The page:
Just Another Example!

Wikimedia Commons

This past fiasco about Harold Camping predicting that the rapture would take place on May 21st 2011, is another prime example of how preachers, prophets, and churches who spend their time preaching a message other than the Gospel of Jesus Christ, are making Christianity a laughing stock.

All this hullabaloo about the rapture and the impending Zombie Apocalypse is a load of crap.

Yes…I do believe in the rapture. I do believe that it will happen. But I also know that according to scripture,

    “…no no one knows, not even the angels in heaven, nor the Son, but only the Father.” Mark 13:32 NIV

Far too much energy and money is being spent spreading either gloom and doom and the impending apocalypse, or the name it and claim it prosperity message. How many “if you believe it you can receive it” messages do we need? How many self help, motivational speeches do we need to hear?

The message that the world needs to hear is that Jesus Christ was crucified for our sins so that we could have eternal life!

They need to hear that there is a hope and a peace beyond all understanding!

They need to hear that this fantastic gift can be had to anyone who believes and will receive it because of the price Jesus paid on the cross of redemption!

Christianity owes the world…and God an apology for allowing these so called preachers and their idiot ideologies and the stupid things they say in the name of God.


Confessions of a Frustrated (Christian) Preacher, pt 5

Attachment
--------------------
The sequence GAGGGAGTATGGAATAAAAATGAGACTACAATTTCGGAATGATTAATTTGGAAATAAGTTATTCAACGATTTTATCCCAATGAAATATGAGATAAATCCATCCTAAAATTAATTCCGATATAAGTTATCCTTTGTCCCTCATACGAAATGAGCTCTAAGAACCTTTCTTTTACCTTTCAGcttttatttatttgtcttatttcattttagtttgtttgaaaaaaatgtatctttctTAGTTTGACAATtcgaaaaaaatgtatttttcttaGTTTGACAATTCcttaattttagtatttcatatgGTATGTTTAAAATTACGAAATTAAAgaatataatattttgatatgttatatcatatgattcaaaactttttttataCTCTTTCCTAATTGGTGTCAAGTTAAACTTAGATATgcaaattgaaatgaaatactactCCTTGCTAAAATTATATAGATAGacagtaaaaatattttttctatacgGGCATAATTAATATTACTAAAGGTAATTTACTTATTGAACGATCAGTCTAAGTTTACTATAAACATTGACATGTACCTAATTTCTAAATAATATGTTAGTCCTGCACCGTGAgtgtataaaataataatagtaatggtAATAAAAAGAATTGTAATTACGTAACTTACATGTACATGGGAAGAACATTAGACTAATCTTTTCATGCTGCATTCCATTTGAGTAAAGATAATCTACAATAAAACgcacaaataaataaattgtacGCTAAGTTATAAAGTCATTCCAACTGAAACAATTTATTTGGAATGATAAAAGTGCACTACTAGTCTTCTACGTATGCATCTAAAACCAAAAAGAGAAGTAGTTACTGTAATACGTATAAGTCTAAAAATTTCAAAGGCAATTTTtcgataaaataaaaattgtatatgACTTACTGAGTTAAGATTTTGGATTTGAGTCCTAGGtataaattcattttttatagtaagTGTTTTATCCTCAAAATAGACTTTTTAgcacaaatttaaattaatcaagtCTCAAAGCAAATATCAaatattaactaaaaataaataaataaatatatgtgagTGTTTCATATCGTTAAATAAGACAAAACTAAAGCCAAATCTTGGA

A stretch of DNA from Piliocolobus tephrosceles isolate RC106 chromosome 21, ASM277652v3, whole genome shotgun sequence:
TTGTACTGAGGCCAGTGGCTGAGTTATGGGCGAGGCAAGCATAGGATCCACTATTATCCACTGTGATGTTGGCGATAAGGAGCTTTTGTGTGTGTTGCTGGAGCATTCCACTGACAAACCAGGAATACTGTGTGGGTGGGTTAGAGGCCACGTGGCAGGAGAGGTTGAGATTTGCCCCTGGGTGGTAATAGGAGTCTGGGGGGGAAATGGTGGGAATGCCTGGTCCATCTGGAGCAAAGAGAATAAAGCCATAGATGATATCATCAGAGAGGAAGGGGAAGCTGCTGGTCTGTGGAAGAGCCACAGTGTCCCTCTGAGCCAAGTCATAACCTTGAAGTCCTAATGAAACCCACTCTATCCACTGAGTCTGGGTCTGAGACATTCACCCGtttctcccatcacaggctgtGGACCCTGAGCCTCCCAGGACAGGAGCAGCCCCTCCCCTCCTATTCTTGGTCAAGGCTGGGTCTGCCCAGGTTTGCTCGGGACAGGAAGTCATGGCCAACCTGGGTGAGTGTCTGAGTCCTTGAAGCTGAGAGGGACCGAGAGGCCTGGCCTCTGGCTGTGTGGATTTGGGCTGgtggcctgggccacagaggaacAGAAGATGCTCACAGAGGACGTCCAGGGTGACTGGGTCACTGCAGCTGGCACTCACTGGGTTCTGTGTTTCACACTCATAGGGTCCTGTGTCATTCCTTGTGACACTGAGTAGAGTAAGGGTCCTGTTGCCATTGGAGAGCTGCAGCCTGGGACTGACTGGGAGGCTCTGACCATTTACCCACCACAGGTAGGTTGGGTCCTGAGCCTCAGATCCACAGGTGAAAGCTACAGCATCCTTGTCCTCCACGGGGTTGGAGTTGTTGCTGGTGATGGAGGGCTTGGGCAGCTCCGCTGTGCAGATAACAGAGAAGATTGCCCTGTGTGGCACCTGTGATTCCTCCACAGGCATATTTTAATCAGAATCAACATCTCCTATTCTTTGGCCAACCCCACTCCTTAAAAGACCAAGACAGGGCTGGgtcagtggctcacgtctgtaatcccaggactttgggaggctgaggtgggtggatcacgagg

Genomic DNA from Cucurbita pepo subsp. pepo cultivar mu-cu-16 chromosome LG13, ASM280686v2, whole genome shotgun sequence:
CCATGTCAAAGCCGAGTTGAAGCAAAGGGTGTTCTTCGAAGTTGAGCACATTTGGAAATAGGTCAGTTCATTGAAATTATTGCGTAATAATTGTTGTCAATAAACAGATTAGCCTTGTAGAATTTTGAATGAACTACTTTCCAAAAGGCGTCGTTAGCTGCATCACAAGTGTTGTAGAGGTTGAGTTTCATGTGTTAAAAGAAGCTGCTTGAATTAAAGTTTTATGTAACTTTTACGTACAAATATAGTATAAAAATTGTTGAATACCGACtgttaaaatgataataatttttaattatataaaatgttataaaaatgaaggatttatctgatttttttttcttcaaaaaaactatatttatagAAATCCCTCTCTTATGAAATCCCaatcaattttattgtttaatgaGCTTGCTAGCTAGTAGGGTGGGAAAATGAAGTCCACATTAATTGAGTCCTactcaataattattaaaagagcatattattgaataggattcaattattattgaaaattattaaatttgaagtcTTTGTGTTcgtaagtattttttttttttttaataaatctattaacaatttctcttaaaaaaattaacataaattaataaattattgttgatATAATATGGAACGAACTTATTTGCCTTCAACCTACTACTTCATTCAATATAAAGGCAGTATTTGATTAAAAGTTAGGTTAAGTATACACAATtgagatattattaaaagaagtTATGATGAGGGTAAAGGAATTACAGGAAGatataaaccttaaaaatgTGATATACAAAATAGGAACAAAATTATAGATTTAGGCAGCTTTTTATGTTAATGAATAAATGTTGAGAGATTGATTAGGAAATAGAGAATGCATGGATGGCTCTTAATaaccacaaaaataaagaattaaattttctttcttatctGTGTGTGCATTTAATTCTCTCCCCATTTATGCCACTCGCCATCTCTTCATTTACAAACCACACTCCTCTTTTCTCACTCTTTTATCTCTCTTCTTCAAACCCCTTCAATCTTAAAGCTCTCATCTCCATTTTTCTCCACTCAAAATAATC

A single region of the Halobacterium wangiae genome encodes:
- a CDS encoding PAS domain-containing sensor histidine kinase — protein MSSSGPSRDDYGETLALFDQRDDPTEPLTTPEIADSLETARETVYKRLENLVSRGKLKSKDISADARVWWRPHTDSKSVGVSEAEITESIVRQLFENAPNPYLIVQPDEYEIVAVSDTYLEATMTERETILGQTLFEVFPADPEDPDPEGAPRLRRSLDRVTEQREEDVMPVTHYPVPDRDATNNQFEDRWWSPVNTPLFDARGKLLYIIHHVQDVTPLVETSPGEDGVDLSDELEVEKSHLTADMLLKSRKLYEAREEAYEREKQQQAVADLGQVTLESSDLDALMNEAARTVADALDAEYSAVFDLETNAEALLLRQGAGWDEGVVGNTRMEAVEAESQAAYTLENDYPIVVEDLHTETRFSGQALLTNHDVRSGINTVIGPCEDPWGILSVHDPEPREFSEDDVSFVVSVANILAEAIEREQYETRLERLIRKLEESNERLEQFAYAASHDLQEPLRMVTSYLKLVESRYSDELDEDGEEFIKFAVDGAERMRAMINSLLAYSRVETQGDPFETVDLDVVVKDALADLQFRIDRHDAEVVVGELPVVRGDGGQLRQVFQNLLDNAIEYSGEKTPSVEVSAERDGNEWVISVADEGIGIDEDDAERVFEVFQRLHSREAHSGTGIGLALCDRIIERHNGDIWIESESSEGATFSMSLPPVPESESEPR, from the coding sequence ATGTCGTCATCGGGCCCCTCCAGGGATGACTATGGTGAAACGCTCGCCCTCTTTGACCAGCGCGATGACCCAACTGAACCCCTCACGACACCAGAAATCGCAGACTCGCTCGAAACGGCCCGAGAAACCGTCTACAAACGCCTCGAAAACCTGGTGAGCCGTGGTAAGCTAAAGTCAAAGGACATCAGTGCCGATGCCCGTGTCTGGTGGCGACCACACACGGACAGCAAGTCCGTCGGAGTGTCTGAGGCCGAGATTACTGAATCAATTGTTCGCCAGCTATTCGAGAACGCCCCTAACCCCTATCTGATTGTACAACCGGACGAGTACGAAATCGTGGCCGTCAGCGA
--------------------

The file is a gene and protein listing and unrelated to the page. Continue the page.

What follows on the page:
Confessions of a Frustrated (Christian) Preacher, pt 5 (1 of 2)

“In the same way, the Lord has commanded that those who preach the gospel should receive their living from the gospel. But I have not used any of these rights. And I am not writing this in the hope that you will do such things for me. I would rather die than have anyone deprive me of this boast. Yet when I preach the gospel, I cannot boast, for I am compelled to preach. Woe to me if I do not preach the gospel! If I preach voluntarily, I have a reward; if not voluntarily, I am simply discharging the trust committed to me. What then is my reward? Just this: that in preaching the gospel I may offer it free of charge, and so not make use of my rights in preaching it” (1 Corinthians 9:7-18).

“ ‘I’ve had it with the church. I think that I should go back to school and become a psychotherapist.’

“That’s what a lot of disillusioned clergy do. They still want to help people, but they can’t seem to do it within the church.” (Charles Irish, Back to the Upper Room, 9)